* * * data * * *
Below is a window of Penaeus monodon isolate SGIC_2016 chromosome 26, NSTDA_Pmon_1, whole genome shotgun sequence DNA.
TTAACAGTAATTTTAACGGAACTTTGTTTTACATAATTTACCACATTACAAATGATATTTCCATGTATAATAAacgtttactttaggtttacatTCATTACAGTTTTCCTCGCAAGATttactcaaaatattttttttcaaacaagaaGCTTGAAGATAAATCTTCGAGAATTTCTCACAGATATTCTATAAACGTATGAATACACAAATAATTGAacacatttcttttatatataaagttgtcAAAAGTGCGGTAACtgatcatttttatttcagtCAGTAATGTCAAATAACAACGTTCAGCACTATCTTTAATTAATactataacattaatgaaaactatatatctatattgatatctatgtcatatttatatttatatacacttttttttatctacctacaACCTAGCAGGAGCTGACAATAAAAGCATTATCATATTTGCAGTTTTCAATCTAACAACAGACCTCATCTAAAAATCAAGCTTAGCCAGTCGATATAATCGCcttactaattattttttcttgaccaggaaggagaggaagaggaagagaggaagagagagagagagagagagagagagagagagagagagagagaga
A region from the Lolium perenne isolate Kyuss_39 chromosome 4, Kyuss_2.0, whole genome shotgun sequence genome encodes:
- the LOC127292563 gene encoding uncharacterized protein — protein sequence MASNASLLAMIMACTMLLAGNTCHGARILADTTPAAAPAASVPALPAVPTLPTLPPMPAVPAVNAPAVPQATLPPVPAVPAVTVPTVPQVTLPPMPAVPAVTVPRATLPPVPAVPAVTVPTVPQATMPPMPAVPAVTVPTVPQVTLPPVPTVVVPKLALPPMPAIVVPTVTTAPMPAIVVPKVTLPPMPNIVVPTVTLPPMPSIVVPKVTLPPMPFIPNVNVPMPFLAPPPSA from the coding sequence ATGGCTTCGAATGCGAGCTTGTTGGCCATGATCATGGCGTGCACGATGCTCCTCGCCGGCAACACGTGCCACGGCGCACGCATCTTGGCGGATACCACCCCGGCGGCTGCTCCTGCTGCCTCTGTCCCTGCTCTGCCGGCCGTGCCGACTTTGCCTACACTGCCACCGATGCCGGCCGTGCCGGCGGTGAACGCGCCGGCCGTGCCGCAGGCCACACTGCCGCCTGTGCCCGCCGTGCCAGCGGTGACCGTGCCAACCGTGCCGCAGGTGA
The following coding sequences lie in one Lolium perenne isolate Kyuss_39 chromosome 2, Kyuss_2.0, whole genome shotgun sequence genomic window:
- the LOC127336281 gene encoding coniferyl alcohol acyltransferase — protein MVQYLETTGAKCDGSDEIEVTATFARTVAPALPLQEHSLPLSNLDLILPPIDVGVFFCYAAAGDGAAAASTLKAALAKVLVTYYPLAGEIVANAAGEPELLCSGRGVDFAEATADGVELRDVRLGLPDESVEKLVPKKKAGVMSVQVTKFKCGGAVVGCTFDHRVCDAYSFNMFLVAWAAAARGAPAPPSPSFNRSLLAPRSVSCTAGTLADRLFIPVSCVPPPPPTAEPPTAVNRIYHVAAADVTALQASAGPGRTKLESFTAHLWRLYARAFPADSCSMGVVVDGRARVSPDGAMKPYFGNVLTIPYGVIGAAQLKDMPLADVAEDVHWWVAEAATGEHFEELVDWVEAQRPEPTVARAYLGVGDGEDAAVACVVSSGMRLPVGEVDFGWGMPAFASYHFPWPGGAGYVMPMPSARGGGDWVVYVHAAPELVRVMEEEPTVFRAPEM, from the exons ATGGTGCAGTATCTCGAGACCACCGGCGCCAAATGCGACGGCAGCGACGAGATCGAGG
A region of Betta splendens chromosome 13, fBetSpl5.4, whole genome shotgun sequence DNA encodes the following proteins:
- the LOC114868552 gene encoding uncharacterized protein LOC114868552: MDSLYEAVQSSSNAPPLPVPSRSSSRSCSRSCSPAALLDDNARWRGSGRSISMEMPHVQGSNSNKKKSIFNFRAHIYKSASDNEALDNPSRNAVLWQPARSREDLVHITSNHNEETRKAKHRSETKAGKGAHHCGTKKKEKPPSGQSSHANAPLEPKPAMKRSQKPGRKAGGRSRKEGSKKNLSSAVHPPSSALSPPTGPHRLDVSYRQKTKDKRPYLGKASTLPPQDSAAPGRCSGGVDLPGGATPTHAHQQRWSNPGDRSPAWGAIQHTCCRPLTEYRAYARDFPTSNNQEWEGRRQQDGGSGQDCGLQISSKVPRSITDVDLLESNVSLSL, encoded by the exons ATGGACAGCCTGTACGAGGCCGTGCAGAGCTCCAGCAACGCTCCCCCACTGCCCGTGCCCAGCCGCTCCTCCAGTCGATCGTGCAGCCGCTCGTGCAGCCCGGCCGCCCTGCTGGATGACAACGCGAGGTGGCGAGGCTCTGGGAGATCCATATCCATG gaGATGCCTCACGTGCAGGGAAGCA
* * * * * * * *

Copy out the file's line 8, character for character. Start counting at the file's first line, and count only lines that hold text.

- the LOC114868552 gene encoding uncharacterized protein LOC114868552: MDSLYEAVQSSSNAPPLPVPSRSSSRSCSRSCSPAALLDDNARWRGSGRSISMEMPHVQGSNSNKKKSIFNFRAHIYKSASDNEALDNPSRNAVLWQPARSREDLVHITSNHNEETRKAKHRSETKAGKGAHHCGTKKKEKPPSGQSSHANAPLEPKPAMKRSQKPGRKAGGRSRKEGSKKNLSSAVHPPSSALSPPTGPHRLDVSYRQKTKDKRPYLGKASTLPPQDSAAPGRCSGGVDLPGGATPTHAHQQRWSNPGDRSPAWGAIQHTCCRPLTEYRAYARDFPTSNNQEWEGRRQQDGGSGQDCGLQISSKVPRSITDVDLLESNVSLSL, encoded by the exons ATGGACAGCCTGTACGAGGCCGTGCAGAGCTCCAGCAACGCTCCCCCACTGCCCGTGCCCAGCCGCTCCTCCAGTCGATCGTGCAGCCGCTCGTGCAGCCCGGCCGCCCTGCTGGATGACAACGCGAGGTGGCGAGGCTCTGGGAGATCCATATCCATG gaGATGCCTCACGTGCAGGGAAGCA